Joe: Sounds like an awful and wonderful-

Kevin: So I’m like this is the best opportunity ever because nobody else is going to find this guy. His quality is good, the prices are ridiculous. So that’s what I mean the money is made in the sourcing. So if someone else … if I buy a box of socks for example if someone else … you know if I’m buying them at 57 cents and someone else comes in and I’m selling mine say for 10 bucks and all of a sudden someone comes in and starts selling them for 5 bucks. Well, I’m like shoot if I got to go to 4.99 to compete and I’m paying 2 bucks there what my margin maybe I’m going in the hole even after the Amazon fees and everything. Because typically it’s about a 3rd a 3rd a 3rd … I mean just as a … if you’re doing math, get math, ballpark math Amazon typically takes about a 3rd of the selling price, about a 3rd of the selling price is your cost of goods sold and other expenses, and about 3rd is your profit. So I don’t [inaudible 00:41:52.6] 5 bucks there went all my profit but if I’m at 57 cents I can still compete. So that’s what I mean the money is in the sourcing and so don’t be afraid to get on a plane and go to one of these big fairs in China. Go visit factories that can make a huge difference. And people that are selling, you know the biggest thing that they’re already successful the number one thing you can do is if you’re sourcing from China especially is get on a plane and go meet your factory. Go eat strange bugs and weird stuff and monkey hearts and whatever the hell else they eat crazy stuff over there and get drunk with the supplier and watch what happens to your pricing. Watch what happens to your terms. All of a sudden 30% down 70% on delivery all of a sudden maybe you get a 60 day terms or you get some other things that can make a huge difference in your business and the pricing is lower. Now you’re their buddy you get priority on the production line when it’s Christmas time or before Chinese New Year your stuff goes out first. It’s amazing what you can do on the sourcing side.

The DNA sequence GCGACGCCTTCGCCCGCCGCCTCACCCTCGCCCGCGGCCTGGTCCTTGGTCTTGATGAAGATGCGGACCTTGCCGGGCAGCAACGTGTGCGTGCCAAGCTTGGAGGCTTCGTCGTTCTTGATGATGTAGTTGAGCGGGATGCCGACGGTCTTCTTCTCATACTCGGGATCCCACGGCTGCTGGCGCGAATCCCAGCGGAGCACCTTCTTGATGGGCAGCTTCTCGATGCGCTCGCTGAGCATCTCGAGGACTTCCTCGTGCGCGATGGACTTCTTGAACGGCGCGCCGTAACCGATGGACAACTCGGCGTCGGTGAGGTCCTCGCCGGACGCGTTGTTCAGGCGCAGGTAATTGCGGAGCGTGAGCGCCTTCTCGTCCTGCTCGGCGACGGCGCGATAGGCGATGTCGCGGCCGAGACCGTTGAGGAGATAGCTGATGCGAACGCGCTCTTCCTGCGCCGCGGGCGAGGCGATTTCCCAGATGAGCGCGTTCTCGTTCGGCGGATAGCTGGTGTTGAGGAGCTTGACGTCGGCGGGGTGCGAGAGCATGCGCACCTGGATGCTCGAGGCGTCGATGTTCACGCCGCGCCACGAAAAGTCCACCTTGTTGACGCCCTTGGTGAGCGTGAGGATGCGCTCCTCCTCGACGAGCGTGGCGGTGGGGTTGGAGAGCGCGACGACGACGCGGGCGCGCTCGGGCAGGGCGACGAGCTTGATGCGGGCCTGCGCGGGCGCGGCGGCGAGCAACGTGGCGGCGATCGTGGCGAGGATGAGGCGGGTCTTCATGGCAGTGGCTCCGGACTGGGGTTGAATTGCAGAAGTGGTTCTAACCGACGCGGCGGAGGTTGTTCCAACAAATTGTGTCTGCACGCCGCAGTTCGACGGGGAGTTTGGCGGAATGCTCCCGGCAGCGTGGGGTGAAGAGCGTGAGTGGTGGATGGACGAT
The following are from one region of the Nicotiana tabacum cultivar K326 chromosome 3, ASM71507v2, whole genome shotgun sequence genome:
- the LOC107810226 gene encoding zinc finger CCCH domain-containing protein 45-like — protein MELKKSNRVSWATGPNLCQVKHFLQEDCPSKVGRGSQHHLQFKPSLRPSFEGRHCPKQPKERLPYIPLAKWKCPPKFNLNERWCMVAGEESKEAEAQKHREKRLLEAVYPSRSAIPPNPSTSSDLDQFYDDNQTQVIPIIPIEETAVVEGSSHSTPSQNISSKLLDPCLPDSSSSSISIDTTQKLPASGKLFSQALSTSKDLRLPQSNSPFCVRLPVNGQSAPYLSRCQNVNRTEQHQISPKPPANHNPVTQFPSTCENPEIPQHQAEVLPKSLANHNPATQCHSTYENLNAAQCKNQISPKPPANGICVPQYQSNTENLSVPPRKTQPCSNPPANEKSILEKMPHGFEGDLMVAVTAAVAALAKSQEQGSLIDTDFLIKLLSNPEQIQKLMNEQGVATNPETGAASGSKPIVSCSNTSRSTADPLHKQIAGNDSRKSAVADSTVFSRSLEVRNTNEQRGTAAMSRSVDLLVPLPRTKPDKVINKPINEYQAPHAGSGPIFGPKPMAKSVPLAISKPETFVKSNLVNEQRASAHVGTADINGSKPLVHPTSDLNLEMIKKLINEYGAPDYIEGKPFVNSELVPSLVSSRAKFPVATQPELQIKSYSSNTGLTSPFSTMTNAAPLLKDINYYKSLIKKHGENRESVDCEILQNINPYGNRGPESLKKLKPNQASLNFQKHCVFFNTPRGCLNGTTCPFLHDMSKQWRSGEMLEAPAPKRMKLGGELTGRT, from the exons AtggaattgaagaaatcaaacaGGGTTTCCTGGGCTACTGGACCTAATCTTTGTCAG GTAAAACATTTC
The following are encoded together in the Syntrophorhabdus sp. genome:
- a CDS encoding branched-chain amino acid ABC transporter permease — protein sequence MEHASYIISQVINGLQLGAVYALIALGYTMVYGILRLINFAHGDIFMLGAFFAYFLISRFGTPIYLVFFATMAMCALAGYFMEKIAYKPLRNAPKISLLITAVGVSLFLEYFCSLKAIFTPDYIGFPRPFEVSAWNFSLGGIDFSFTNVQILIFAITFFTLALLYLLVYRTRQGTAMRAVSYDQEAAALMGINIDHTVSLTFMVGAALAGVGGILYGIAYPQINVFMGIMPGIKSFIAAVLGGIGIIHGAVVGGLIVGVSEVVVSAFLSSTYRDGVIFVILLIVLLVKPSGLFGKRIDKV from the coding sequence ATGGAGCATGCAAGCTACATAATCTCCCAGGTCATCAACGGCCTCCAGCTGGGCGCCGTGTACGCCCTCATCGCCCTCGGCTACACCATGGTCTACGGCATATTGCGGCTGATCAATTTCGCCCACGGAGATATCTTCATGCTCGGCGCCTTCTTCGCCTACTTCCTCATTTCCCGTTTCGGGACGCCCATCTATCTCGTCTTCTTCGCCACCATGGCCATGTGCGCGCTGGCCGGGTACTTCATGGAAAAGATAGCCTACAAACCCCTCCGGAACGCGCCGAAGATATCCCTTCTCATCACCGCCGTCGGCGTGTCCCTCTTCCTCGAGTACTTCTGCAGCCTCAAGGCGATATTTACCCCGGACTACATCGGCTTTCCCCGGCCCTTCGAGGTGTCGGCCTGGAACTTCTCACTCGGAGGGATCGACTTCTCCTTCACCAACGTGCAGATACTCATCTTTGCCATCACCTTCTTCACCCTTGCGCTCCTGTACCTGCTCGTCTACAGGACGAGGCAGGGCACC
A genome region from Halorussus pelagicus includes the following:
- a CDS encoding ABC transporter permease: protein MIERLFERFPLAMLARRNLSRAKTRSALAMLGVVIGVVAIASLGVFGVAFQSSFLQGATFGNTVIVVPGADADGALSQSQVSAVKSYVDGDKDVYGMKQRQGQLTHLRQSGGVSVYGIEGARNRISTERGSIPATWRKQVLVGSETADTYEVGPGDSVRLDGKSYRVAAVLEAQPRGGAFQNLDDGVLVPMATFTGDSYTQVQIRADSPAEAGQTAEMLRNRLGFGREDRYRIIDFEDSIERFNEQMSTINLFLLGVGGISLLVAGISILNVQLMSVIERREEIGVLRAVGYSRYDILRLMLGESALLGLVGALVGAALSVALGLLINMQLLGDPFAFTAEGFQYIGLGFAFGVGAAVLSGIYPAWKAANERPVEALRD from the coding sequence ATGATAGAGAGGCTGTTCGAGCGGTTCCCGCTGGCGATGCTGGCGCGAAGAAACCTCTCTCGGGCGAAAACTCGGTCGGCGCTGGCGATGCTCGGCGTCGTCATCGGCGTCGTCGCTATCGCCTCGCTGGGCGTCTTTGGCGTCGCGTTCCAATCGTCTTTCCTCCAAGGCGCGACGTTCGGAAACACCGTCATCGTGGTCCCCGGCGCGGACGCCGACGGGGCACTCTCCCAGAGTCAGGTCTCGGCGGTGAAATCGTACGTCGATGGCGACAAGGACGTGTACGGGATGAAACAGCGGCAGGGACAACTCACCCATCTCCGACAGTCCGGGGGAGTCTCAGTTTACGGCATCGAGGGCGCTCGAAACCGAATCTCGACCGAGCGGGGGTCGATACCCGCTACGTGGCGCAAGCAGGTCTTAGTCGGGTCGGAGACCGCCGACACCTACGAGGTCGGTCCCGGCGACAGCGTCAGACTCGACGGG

Joe: Wow Kevin that’s incredible stuff, a lot of tidbits there. Incredible; really, thank you. I understand why you’re traveling all over the world speaking and presenting here. If people want to reach out to you and find you how do they go about doing that?

Kevin: Yeah sure I mean the probably easiest way is to go to That’s A – M – Zed that just redirects to my Facebook page where you can … I don’t sell you anything there. It’s just where you can listen to all the different podcasts I’ve been on; a lot of free content. You might get some ideas or learn something. Or if you’re already selling at or if you’re new to the business and I always recommend this to people … if you’re new to the business or even if you’ve been selling for a while go to there’s a webinar there. It’s about a two hour webinar it’s … you could choose a date on auto replay. It’s not live right now but just watch that. You don’t have to buy the course if you don’t want to but just watch the first hour of that webinar and I think you’ll walk away from that. It’s not a sales pitch in the first hour. It’s a lot of hard core data on how to choose the keywords, how to do things right in this business and just … it’s hard core training and just watch that and that might help you understand some stuff.

Joe: That sounds great. I hope a lot of people will do that. Those people that are currently running their Amazon businesses and plan to exit someday and the people that are buying we want them to be successful and grow their businesses and come back and sell them someday so that’s awesome. Thanks so much, Kevin. I appreciate your time. I look forward to seeing you at the next event.

Kevin: Cool, I appreciate it. Thanks.